Today, one of our tenants was on the rooftop. She had her huge teddy bear in hand.

At the same time, I went to roof to have a walk with Bhutu (my cat). By seeing the teddy, Bhutu was frightened to hell. She ran for her dear life into our rooms. Then, she started drinking water insanely.

Is it possible that when cats get frightened, they tend to drink a lot of water?

If so, I want to know the biochemical reactions that go inside the cat's body and resultant behavioral output.

Also, then my cat has gone to deep sleep by my side and is snoring.

1 Answer 1


Just like humans, animals can have their own personal reactions to stress.

Just a simple example, we adopted two sisters who are prone to anxiety when strangers are nearby. One is a stress eater, the other is a stress faster.

It's possible that your cat drinks when stressed. It's also possible that she e.g. assumed the teddy bear was going to come in and claim everything for himself so she finished off what she could. We can't really know what goes on in your cat's mind. As far as I'm aware, water drinking is not a known universal feline response to stress.

Update There may be an indirect connection in that the scary event caused her to run very fast, which then caused her to need to drink afterwards.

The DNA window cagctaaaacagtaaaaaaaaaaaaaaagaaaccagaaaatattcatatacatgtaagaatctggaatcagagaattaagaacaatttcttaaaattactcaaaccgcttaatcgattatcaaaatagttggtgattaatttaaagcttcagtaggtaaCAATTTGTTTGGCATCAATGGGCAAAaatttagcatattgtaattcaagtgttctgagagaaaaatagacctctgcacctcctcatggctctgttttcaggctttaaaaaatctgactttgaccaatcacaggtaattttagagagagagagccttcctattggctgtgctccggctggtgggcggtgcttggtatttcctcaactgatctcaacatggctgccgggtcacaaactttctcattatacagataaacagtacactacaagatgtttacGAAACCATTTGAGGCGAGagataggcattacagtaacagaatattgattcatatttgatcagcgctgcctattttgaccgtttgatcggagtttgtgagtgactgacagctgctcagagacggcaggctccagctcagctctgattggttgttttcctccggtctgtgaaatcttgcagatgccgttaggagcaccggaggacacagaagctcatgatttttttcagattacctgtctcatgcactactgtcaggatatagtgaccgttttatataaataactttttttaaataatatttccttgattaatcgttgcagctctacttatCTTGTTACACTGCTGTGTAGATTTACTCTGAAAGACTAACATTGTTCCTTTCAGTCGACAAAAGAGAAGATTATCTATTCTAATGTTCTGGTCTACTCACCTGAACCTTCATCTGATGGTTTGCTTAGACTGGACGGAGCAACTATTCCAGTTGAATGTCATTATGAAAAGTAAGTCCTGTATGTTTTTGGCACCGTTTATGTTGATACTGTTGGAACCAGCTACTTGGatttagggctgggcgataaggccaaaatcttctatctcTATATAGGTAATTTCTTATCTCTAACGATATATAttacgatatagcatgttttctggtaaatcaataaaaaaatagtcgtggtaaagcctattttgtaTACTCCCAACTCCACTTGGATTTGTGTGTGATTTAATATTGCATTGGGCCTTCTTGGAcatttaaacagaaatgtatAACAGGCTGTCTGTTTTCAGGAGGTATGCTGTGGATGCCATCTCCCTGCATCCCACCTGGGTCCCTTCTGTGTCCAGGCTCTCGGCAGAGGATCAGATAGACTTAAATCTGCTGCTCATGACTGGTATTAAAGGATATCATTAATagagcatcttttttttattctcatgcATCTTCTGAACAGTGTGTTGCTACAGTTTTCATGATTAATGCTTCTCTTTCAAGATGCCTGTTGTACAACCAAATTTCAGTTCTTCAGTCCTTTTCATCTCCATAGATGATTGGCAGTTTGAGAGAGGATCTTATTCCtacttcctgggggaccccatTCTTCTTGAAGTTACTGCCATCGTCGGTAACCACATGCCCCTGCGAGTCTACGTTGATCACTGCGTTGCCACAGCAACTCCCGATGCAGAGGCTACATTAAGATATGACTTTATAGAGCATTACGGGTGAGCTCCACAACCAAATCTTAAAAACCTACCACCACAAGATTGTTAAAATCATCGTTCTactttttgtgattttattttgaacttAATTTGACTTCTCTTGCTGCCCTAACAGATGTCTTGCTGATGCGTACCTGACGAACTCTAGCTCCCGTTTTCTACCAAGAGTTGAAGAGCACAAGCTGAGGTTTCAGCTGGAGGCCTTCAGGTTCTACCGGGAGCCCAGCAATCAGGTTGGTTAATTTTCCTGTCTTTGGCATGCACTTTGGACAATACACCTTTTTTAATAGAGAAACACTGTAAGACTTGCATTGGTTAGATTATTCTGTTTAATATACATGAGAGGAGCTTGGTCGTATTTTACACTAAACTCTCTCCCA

• 1
    What is your source to say that drinking water is not general feline response to stress.
    – Sonevol
    Commented Jan 21, 2019 at 12:55
  • 2
    @Sonevol: There is an absence of discussions on the topic. I can't conclusively prove a negative. At best, I can point out the absence of mentioning stress on articles discussing cats drinking a lot of water. However, have you considered that it may be an indirect connection; and that she's not drinking from stress but rather because she ran very fast?
    – Flater
    Commented Jan 21, 2019 at 12:58
  • Do you think it may be related to the common phrase we have, "his throat has gone dry out of fear"?
    – Sonevol
    Commented Jan 21, 2019 at 13:01
  • @Sonevol: Not a common saying here, also not common in English as far as I'm aware, and again I don't find much discussion on the topic. Though to be fair my search results could be hindered by many articles discussing stress and alcohol intake as opposed to stress and drinking liquids.
    – Flater
    Commented Jan 21, 2019 at 13:03

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